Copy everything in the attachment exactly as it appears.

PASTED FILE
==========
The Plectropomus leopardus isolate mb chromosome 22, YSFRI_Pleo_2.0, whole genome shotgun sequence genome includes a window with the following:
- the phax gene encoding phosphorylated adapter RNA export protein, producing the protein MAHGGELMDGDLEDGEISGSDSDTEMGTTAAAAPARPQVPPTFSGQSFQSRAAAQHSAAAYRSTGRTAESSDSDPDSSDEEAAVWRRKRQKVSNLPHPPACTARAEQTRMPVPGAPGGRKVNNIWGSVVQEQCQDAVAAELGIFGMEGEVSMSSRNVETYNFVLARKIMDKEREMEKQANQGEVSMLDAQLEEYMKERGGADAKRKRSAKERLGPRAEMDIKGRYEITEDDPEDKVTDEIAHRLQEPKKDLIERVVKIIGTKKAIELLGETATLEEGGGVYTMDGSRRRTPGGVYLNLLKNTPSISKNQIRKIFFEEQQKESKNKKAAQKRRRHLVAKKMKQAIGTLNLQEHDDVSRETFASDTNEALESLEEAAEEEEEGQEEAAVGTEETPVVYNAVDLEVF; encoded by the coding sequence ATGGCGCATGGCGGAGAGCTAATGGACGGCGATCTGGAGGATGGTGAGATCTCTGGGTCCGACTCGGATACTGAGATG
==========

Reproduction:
The Plectropomus leopardus isolate mb chromosome 22, YSFRI_Pleo_2.0, whole genome shotgun sequence genome includes a window with the following:
- the phax gene encoding phosphorylated adapter RNA export protein, producing the protein MAHGGELMDGDLEDGEISGSDSDTEMGTTAAAAPARPQVPPTFSGQSFQSRAAAQHSAAAYRSTGRTAESSDSDPDSSDEEAAVWRRKRQKVSNLPHPPACTARAEQTRMPVPGAPGGRKVNNIWGSVVQEQCQDAVAAELGIFGMEGEVSMSSRNVETYNFVLARKIMDKEREMEKQANQGEVSMLDAQLEEYMKERGGADAKRKRSAKERLGPRAEMDIKGRYEITEDDPEDKVTDEIAHRLQEPKKDLIERVVKIIGTKKAIELLGETATLEEGGGVYTMDGSRRRTPGGVYLNLLKNTPSISKNQIRKIFFEEQQKESKNKKAAQKRRRHLVAKKMKQAIGTLNLQEHDDVSRETFASDTNEALESLEEAAEEEEEGQEEAAVGTEETPVVYNAVDLEVF; encoded by the coding sequence ATGGCGCATGGCGGAGAGCTAATGGACGGCGATCTGGAGGATGGTGAGATCTCTGGGTCCGACTCGGATACTGAGATG